In an episode of Spy Games we explain that to send a coded message with an Enigma, you have to have a word key to set the machine, and then you encode the plain text message. The receiver of the message also needs the same key to set up his Enigma machine and decode the message. The machine consists of five main parts: one plug board, three coded wheels, and one reflector wheel. The plug board has two lists of the alphabet; the first is labelled as the ‘input alphabet’, the second as the ‘outputalphabet’. Each one of these input characters on the plug board is wired to exactly one character in the form of a permutation of the "N" characters. Sound confusing? Well, this machine also had Allied forces confused, and busy throughout the war cracking its code.
Work on breaking this machine’s code began in 1933 when a group of Polish mathematicians, led by Marian Rejewski, cracked that version of the machine using only some captured cipher text and one list of three months’ worth of daily keys obtained through a spy. The Germans kept changing the systems they used to make the daily keys and the Enigma hardware itself, so cracking this machine was an ongoing battle.
The work of the Polish group was shared with the English and French at the start of World War Two in 1939. The English set up a secret code-breaking facility at Bletchley Park. It was there that Alan Turing, Gordon Welchman, and other Cyptanalysists designed a new machine, the British Bombe, to crack the codes of the Enigma. Work on cracking and re-cracking the Enigma codes continued till the end of the war in 1945.
The Russian cryptographers were extremely busy during the Cold War inventing ever more complex versions of their Klimkov code. Although it took some time, the CIA eventually broke all versions, with the help of the UNI VAC computer.
Unlike written code the Navajo code talker spoke so differently that not only did you not know what they said… you couldn't even repeat it…. let alone write it down. Well the Japanese couldn't figure it out either, and the Japanese were known for being pretty good code breakers.
Ashley Gracile explains "In Navajo, "besh- lo" means iron fish and "dah-he- tih-hi" means hummingbird. During World War Two, those words took on entirely different meanings. For the Navajo code talkers and the Marines they worked for, "besh- lo" or iron fish meant submarine, and "dah-he- tih-hi" or hummingbird meant fighter plane."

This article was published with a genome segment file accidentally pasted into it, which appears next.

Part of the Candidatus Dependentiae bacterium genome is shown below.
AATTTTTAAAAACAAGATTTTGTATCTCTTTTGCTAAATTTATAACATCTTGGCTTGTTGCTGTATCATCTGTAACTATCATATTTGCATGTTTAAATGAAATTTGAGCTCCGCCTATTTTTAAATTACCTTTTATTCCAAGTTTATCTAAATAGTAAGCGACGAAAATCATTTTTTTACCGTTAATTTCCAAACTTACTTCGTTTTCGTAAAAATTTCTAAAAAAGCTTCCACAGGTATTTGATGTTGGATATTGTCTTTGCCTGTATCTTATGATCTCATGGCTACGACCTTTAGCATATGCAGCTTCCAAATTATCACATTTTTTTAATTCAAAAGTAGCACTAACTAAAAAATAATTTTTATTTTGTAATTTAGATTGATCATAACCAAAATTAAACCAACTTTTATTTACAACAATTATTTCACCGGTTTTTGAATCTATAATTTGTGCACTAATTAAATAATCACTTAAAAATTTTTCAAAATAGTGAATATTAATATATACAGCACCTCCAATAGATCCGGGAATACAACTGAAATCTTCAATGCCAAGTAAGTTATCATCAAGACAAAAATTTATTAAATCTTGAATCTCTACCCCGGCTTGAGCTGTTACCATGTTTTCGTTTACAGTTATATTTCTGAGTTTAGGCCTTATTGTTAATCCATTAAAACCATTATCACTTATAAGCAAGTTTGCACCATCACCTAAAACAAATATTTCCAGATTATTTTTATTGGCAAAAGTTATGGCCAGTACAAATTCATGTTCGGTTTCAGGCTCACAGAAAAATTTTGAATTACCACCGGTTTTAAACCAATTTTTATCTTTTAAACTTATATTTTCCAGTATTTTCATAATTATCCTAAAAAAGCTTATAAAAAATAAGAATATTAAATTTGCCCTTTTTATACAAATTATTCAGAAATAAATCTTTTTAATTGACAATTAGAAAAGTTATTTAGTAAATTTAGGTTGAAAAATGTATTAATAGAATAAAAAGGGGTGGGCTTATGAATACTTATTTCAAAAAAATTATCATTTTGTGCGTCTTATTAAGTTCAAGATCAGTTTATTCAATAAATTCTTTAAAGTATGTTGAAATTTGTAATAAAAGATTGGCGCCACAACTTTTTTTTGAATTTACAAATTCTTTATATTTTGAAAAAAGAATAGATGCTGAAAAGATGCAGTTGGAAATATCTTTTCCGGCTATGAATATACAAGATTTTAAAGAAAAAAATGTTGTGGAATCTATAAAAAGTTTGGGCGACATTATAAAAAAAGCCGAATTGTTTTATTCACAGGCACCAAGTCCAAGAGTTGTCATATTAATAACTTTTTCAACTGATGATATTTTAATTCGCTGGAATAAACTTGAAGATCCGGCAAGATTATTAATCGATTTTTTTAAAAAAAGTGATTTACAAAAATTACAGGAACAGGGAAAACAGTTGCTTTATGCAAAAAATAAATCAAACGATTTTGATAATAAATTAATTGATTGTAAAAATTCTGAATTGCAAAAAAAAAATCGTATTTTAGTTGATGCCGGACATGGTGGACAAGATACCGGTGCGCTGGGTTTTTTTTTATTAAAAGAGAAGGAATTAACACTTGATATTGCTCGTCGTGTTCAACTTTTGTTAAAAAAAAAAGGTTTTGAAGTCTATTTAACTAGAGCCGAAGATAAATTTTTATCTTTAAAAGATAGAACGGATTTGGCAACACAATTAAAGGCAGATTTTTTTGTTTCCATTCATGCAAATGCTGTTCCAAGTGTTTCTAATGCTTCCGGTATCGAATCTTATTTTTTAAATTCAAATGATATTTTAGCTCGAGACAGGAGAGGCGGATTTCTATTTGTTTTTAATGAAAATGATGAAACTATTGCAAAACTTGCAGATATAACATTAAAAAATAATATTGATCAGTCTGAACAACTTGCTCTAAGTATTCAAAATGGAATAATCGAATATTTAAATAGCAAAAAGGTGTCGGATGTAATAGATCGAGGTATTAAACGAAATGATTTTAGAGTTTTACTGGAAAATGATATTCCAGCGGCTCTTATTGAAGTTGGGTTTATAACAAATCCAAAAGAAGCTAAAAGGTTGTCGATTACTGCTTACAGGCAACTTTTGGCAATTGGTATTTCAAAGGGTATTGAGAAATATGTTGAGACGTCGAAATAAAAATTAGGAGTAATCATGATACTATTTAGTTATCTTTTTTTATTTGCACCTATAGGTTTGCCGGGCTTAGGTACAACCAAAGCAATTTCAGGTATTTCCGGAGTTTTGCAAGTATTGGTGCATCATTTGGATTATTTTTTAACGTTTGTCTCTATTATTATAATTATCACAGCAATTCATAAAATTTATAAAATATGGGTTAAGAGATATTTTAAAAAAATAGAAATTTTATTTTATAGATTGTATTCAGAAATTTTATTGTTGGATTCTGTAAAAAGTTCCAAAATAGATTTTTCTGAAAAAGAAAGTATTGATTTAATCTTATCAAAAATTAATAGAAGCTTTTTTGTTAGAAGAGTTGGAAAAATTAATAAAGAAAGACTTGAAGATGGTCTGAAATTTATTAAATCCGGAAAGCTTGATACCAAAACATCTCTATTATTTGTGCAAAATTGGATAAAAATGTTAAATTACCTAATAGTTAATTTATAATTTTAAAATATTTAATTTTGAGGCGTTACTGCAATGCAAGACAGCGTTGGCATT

By using their native language and a few words they made up, the Navajo code talkers baffled the Japanese for the entire duration of the war. The code was never broken and was so successful the military kept it classified for many years after the war. The result of this was that the Navajo could not be recognized for their contributions to the war effort until 1992 when they were honored at the Pentagon.
Philip Johnston was a World War One veteran, and one of less than 30 non-Navajos in the world who knew the language at the time. None of the others who knew how to speak Navajo were Japanese. Johnston came up with the idea to use Navajo as code. He approached the U.S. military, and during an initial test, the Navajos demonstrated the ability to code and un-code messages 90 times faster than coding machines of the day. Major General Clayton B. Vogel, who witnessed the test, convinced the Commandant of the Marine Corps to recruit 200 Navajos.
At boot camp, the first 29 Navajos developed the code dictionary and words for military terms. When a coded message was received, the code talker translated the words into English, and then used only the first letters of those words to spell out the secret meaning. This trick enabled the Navajo to use any word in their language that translated to an English word with the required letter. Spy Games learned that by nature, the Navajo language is extremely complex. Its syntax, tonal qualities and many dialects make it unintelligible without extensive training and practice. There is no alphabet or symbols for this completely unwritten language, spoken only by the Navajo. Add to this the trick of sometimes using one word for the entire secret word, and you can see that this code would be and was impossible to break.
Spy Games is proud that the Navajos were praised for their skill, speed and accuracy throughout the war. Major Howard Connor, 5th Marine Division, stated, "Were it not for the Navajos, the Marines would never have taken Iwo Jima." I think we are all thankful to the Navajo people for their contribution to freedom.
The need to break secret code lessened as the cold war wound down, just as the computing ability to break that code was increasing at an incredible rate. By 1989, super computers running at over one thousand megahertz were 1.27 million times more powerful than the German Enigma machine.
Computers have now added immensely to the complexity of secret codes and code-breaking. Ashley Gracile summarizes "What once would take humans months and even years to do, we can now accomplish in nanoseconds. Codes, algorithms and secret keys can even be found on the Internet, if you know where to look."